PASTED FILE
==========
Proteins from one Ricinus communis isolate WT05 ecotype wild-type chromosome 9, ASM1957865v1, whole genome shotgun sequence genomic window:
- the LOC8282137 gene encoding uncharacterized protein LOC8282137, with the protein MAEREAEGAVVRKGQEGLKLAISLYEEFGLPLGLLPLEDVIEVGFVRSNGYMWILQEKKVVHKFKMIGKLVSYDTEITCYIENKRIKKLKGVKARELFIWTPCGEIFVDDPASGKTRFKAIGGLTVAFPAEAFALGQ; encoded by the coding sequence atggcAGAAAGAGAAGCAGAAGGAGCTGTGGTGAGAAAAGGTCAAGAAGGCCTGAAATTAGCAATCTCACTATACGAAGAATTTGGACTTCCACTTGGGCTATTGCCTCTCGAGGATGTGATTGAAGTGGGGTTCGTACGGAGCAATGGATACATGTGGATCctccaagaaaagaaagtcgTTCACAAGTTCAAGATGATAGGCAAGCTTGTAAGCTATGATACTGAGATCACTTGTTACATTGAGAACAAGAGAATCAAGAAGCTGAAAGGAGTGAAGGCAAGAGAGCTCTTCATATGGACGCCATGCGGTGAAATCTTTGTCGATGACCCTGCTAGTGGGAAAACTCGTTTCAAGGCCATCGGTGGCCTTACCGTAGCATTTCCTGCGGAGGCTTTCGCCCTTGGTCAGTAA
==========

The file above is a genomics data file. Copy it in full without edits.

Proteins from one Ricinus communis isolate WT05 ecotype wild-type chromosome 9, ASM1957865v1, whole genome shotgun sequence genomic window:
- the LOC8282137 gene encoding uncharacterized protein LOC8282137, with the protein MAEREAEGAVVRKGQEGLKLAISLYEEFGLPLGLLPLEDVIEVGFVRSNGYMWILQEKKVVHKFKMIGKLVSYDTEITCYIENKRIKKLKGVKARELFIWTPCGEIFVDDPASGKTRFKAIGGLTVAFPAEAFALGQ; encoded by the coding sequence atggcAGAAAGAGAAGCAGAAGGAGCTGTGGTGAGAAAAGGTCAAGAAGGCCTGAAATTAGCAATCTCACTATACGAAGAATTTGGACTTCCACTTGGGCTATTGCCTCTCGAGGATGTGATTGAAGTGGGGTTCGTACGGAGCAATGGATACATGTGGATCctccaagaaaagaaagtcgTTCACAAGTTCAAGATGATAGGCAAGCTTGTAAGCTATGATACTGAGATCACTTGTTACATTGAGAACAAGAGAATCAAGAAGCTGAAAGGAGTGAAGGCAAGAGAGCTCTTCATATGGACGCCATGCGGTGAAATCTTTGTCGATGACCCTGCTAGTGGGAAAACTCGTTTCAAGGCCATCGGTGGCCTTACCGTAGCATTTCCTGCGGAGGCTTTCGCCCTTGGTCAGTAA